(Date – Parody By: “Parody Title,” Length.)
- January 1937 – Penn State Froth: “Froth,” 1 page + front cover.
- January 1937 – USC Wampus: “How to Reduce” (article from “Strife”), USC Wampus, 2p.
- February 1937 – Missouri Showme: “Strife,” 24p + 4c.
- April 23, 1937 – Pennsylvania Punch Bowl: “Punch Bowl’s Life,” 56p + 4c.
- April 23, 1938 – The New Yorker: “The Birth of an Adult” (article), 2p.
- January 1939 – Penn State Froth: “Life Goes to a Froth Party” (article), 1p.
- November 1939 – Wisconsin Octopus: “Life Discloses The Happy Weekend of a Wisconsin Coed” (article), 1p.
- December 13, 1940 – U.S. Naval Academy Log: “Log,” 64p + 4c.
- March 5, 1941 – Ohio State Sundial: “Life Comes to Ohio State” (article), 2p.
- May 5, 1941 – Michigan Gargoyle: “Garg,” 52p.
- October 25, 1941 – The New Yorker: “Life Goes to the Collapse of Western Civilization” (article), 3p.
- January 1942 – Stanford Chaparral: “…How to Tell an L.Y.B. from a Chinese” (article), 0.67p.
- May 20, 1942 – Yale Record: “The Record Goes to Wartime Yale” (article), 5p.
- October 1942 – Penn State Froth: “Life Goes to Penn State” (article), 2p.
- May 1943 – Stanford Chaparral: “Like,” 32p + 4c.
- September 30, 1943 – Merced Army Air Field Flight Lines: “MAAF,” 44p + 4c.
- Fall 1943 — German Ministry of Propaganda, “Life/Life?” (leaflet/poster), 8p on 2.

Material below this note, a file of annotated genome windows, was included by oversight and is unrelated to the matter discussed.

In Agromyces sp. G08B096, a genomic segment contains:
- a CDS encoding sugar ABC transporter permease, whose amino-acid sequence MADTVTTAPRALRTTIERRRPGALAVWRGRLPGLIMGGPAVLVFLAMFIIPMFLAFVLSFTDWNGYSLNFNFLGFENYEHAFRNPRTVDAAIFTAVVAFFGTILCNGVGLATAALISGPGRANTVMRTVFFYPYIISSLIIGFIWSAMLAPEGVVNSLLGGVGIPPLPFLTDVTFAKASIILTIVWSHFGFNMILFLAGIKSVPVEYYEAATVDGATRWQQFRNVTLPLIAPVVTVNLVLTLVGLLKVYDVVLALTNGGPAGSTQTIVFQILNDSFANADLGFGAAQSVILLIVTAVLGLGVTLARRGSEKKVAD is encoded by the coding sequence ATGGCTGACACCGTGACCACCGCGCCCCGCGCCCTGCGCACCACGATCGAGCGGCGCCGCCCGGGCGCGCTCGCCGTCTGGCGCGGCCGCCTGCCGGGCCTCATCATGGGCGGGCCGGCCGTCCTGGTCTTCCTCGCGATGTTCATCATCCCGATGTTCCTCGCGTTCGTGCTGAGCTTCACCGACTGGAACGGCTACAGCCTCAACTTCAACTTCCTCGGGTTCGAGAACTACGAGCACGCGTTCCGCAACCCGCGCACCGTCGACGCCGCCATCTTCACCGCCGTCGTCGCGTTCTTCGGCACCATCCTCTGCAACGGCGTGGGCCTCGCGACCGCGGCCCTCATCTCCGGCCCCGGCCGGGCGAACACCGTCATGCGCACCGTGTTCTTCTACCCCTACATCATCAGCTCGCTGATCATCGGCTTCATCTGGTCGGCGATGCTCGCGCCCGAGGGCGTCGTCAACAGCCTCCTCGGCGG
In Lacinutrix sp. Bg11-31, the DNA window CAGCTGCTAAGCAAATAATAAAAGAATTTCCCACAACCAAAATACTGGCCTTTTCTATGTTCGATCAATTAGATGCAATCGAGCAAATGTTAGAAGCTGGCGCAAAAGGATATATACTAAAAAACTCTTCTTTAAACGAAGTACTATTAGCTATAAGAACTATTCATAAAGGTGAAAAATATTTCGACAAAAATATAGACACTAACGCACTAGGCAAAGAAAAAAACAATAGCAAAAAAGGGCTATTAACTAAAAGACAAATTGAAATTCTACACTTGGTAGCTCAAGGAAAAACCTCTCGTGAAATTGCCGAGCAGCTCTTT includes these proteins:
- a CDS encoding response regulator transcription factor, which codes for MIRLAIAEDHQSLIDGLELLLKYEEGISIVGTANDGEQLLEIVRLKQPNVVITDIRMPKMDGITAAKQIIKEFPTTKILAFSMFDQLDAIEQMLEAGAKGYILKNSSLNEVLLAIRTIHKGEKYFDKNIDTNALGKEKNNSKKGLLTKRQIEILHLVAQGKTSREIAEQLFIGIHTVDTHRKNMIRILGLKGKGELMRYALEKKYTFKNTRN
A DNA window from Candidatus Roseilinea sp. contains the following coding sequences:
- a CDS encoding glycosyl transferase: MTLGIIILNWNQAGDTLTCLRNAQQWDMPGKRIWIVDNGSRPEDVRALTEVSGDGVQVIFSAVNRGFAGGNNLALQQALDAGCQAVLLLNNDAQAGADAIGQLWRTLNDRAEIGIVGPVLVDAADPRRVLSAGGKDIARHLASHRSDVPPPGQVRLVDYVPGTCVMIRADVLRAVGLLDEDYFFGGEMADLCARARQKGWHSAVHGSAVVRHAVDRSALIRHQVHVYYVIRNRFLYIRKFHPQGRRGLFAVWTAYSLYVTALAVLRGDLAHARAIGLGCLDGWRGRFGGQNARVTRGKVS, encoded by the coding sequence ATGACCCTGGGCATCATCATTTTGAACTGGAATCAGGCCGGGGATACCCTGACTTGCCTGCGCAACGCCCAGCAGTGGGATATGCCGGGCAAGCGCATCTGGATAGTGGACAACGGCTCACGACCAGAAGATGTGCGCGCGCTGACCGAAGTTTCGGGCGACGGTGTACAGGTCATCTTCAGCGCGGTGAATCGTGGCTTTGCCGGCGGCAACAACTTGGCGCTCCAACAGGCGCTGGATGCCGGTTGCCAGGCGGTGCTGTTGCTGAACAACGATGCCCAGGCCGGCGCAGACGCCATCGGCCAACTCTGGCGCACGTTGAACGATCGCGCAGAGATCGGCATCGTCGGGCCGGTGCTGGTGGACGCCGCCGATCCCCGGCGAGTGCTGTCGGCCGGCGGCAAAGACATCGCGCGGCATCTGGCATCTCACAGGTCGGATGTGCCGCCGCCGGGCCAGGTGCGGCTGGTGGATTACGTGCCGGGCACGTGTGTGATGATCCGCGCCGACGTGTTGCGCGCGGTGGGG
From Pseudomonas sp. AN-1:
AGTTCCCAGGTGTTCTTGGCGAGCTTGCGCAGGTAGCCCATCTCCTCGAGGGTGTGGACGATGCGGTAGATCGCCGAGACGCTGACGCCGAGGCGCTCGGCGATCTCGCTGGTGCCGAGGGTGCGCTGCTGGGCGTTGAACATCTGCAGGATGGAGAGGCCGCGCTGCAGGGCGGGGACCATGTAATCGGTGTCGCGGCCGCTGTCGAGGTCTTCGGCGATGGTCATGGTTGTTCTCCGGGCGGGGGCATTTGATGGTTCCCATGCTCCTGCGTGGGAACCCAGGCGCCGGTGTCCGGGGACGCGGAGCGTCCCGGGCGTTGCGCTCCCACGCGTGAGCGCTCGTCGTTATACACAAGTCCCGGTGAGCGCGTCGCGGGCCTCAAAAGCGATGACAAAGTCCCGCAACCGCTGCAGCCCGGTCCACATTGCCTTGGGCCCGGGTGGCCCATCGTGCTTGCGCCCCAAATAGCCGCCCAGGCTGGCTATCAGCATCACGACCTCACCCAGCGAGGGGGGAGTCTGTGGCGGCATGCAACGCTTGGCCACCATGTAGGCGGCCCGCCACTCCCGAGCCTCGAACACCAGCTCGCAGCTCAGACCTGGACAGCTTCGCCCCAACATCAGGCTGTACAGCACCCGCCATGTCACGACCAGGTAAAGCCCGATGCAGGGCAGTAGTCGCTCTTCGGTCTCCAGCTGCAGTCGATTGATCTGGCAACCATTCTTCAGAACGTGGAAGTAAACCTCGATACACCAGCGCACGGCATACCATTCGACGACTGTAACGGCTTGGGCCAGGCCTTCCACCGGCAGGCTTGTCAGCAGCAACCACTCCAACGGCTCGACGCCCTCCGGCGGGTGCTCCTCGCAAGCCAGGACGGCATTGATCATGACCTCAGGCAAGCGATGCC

- February 25, 1944 – U.S. Naval Academy Log: “Log,” 56p + 4c.
- Fall 1944 — German Ministry of Propaganda, “Life/Death” (leaflet), 2p.
- February 23, 1945 – U.S. Naval Academy Log: “Log,” 44p + 4c.
The most famous parody Life inspired wasn’t a parody of Life. The first issue of Time Inc.’s picture weekly was still on the stands in 1936 when The New Yorker published Wolcott Gibbs’s Profile of publisher Henry R. Luce. Written entirely in backward-running, multi-adjectived early Timestyle, “Time … Fortune … Life … Luce” exposed the inner workings of man and mags in intimate detail, memorably ending, “Where it all will end, knows God!” Luce suspected the story might be payback for a similar vivisection of The New Yorker in Fortune two years earlier, but he cooperated to promote Life. He was furious when New Yorker editor Harold Ross showed him an advance copy, and when Luce was furious, he stuttered.
“Goddamn it, Ross, this whole goddamned piece is ma-ma-malicious, and you know it!” he said when the two sides met at Ross’s apartment just before publication.
“You’ve put your finger on it, Luce,” Ross replied; “I believe in malice.”
Luce could have spared himself the heartburn. With or without The New Yorker’s blessing, Life was going to be a hit. The development of sharper, smaller cameras in the early ’30s had sparked a boom in candid news photos and inspired successful large-format weeklies in Europe. For Time Inc., which was already exploring photojournalism in Fortune and The March of Time, it was a natural next step.